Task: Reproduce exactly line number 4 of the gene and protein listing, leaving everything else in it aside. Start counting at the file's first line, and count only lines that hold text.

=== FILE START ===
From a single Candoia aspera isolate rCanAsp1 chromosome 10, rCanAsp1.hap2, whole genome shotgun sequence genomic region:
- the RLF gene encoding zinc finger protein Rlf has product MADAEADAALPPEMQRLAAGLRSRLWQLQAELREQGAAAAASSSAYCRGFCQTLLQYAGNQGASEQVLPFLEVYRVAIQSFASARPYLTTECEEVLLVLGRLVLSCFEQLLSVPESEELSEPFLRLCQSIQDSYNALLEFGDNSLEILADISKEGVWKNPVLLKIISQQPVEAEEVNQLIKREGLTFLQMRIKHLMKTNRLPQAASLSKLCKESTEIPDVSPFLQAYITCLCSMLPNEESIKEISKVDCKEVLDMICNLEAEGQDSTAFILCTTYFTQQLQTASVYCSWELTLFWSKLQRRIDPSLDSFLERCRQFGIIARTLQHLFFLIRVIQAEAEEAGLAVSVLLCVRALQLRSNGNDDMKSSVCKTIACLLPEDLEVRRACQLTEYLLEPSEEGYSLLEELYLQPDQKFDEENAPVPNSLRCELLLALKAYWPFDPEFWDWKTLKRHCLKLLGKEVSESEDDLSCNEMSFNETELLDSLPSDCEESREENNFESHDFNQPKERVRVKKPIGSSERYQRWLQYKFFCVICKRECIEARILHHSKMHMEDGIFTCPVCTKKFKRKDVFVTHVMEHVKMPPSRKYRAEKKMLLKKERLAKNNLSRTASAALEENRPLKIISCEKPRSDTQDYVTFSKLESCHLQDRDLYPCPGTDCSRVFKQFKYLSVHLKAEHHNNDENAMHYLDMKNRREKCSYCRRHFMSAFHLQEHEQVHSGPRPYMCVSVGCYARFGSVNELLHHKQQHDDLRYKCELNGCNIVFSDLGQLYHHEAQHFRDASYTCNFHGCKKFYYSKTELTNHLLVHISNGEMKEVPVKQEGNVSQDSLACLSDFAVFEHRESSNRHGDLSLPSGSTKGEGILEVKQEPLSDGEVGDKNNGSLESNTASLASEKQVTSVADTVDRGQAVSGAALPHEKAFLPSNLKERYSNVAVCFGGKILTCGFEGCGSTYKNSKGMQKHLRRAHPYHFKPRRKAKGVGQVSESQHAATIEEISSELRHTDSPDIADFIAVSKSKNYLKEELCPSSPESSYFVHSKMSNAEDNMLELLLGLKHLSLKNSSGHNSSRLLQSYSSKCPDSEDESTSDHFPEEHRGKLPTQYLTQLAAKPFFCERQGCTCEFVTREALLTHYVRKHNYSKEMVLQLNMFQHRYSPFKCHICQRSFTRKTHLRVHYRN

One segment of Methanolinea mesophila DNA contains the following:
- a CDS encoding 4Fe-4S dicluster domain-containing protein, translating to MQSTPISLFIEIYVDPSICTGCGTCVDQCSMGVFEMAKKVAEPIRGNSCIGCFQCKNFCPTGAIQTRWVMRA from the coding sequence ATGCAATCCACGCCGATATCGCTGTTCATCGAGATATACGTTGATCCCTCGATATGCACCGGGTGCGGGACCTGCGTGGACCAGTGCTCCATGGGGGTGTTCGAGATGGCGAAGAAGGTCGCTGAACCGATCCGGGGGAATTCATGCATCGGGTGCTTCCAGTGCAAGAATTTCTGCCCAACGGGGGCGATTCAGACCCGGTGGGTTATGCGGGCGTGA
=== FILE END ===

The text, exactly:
- a CDS encoding 4Fe-4S dicluster domain-containing protein, translating to MQSTPISLFIEIYVDPSICTGCGTCVDQCSMGVFEMAKKVAEPIRGNSCIGCFQCKNFCPTGAIQTRWVMRA from the coding sequence ATGCAATCCACGCCGATATCGCTGTTCATCGAGATATACGTTGATCCCTCGATATGCACCGGGTGCGGGACCTGCGTGGACCAGTGCTCCATGGGGGTGTTCGAGATGGCGAAGAAGGTCGCTGAACCGATCCGGGGGAATTCATGCATCGGGTGCTTCCAGTGCAAGAATTTCTGCCCAACGGGGGCGATTCAGACCCGGTGGGTTATGCGGGCGTGA